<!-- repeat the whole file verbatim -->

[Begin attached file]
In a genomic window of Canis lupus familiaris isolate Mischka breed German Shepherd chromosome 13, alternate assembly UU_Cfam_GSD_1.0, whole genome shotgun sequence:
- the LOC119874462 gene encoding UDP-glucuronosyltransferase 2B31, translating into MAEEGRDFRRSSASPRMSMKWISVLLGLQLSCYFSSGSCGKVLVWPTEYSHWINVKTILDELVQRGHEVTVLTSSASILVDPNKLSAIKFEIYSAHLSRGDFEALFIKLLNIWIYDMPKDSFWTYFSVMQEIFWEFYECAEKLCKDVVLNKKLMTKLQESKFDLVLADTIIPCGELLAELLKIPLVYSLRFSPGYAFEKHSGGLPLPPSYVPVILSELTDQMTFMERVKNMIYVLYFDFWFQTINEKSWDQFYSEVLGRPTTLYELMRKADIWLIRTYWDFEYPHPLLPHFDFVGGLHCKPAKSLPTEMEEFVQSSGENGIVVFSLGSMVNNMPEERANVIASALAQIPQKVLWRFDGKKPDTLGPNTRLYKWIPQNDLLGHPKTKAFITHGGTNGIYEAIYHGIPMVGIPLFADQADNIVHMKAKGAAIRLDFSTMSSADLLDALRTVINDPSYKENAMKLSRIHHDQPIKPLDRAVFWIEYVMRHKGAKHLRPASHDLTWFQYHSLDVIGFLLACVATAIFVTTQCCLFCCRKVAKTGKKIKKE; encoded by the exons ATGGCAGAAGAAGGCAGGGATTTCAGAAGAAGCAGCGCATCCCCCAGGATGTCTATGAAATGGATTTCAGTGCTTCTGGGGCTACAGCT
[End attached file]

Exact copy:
In a genomic window of Canis lupus familiaris isolate Mischka breed German Shepherd chromosome 13, alternate assembly UU_Cfam_GSD_1.0, whole genome shotgun sequence:
- the LOC119874462 gene encoding UDP-glucuronosyltransferase 2B31, translating into MAEEGRDFRRSSASPRMSMKWISVLLGLQLSCYFSSGSCGKVLVWPTEYSHWINVKTILDELVQRGHEVTVLTSSASILVDPNKLSAIKFEIYSAHLSRGDFEALFIKLLNIWIYDMPKDSFWTYFSVMQEIFWEFYECAEKLCKDVVLNKKLMTKLQESKFDLVLADTIIPCGELLAELLKIPLVYSLRFSPGYAFEKHSGGLPLPPSYVPVILSELTDQMTFMERVKNMIYVLYFDFWFQTINEKSWDQFYSEVLGRPTTLYELMRKADIWLIRTYWDFEYPHPLLPHFDFVGGLHCKPAKSLPTEMEEFVQSSGENGIVVFSLGSMVNNMPEERANVIASALAQIPQKVLWRFDGKKPDTLGPNTRLYKWIPQNDLLGHPKTKAFITHGGTNGIYEAIYHGIPMVGIPLFADQADNIVHMKAKGAAIRLDFSTMSSADLLDALRTVINDPSYKENAMKLSRIHHDQPIKPLDRAVFWIEYVMRHKGAKHLRPASHDLTWFQYHSLDVIGFLLACVATAIFVTTQCCLFCCRKVAKTGKKIKKE; encoded by the exons ATGGCAGAAGAAGGCAGGGATTTCAGAAGAAGCAGCGCATCCCCCAGGATGTCTATGAAATGGATTTCAGTGCTTCTGGGGCTACAGCT